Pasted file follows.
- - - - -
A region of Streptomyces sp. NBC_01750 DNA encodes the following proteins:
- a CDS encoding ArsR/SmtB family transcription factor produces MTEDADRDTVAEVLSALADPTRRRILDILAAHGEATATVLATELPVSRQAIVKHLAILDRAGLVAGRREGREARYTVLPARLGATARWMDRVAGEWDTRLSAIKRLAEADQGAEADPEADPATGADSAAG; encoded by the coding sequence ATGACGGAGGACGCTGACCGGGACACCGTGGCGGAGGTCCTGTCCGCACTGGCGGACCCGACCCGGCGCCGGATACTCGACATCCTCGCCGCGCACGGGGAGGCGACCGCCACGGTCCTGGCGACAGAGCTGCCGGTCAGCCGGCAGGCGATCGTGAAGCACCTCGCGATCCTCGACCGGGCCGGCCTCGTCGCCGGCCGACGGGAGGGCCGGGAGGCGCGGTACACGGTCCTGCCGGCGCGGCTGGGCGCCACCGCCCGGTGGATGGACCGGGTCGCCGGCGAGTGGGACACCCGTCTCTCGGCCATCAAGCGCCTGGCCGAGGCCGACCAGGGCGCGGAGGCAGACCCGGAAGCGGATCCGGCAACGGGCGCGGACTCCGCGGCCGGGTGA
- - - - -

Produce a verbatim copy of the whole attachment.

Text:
A region of Streptomyces sp. NBC_01750 DNA encodes the following proteins:
- a CDS encoding ArsR/SmtB family transcription factor produces MTEDADRDTVAEVLSALADPTRRRILDILAAHGEATATVLATELPVSRQAIVKHLAILDRAGLVAGRREGREARYTVLPARLGATARWMDRVAGEWDTRLSAIKRLAEADQGAEADPEADPATGADSAAG; encoded by the coding sequence ATGACGGAGGACGCTGACCGGGACACCGTGGCGGAGGTCCTGTCCGCACTGGCGGACCCGACCCGGCGCCGGATACTCGACATCCTCGCCGCGCACGGGGAGGCGACCGCCACGGTCCTGGCGACAGAGCTGCCGGTCAGCCGGCAGGCGATCGTGAAGCACCTCGCGATCCTCGACCGGGCCGGCCTCGTCGCCGGCCGACGGGAGGGCCGGGAGGCGCGGTACACGGTCCTGCCGGCGCGGCTGGGCGCCACCGCCCGGTGGATGGACCGGGTCGCCGGCGAGTGGGACACCCGTCTCTCGGCCATCAAGCGCCTGGCCGAGGCCGACCAGGGCGCGGAGGCAGACCCGGAAGCGGATCCGGCAACGGGCGCGGACTCCGCGGCCGGGTGA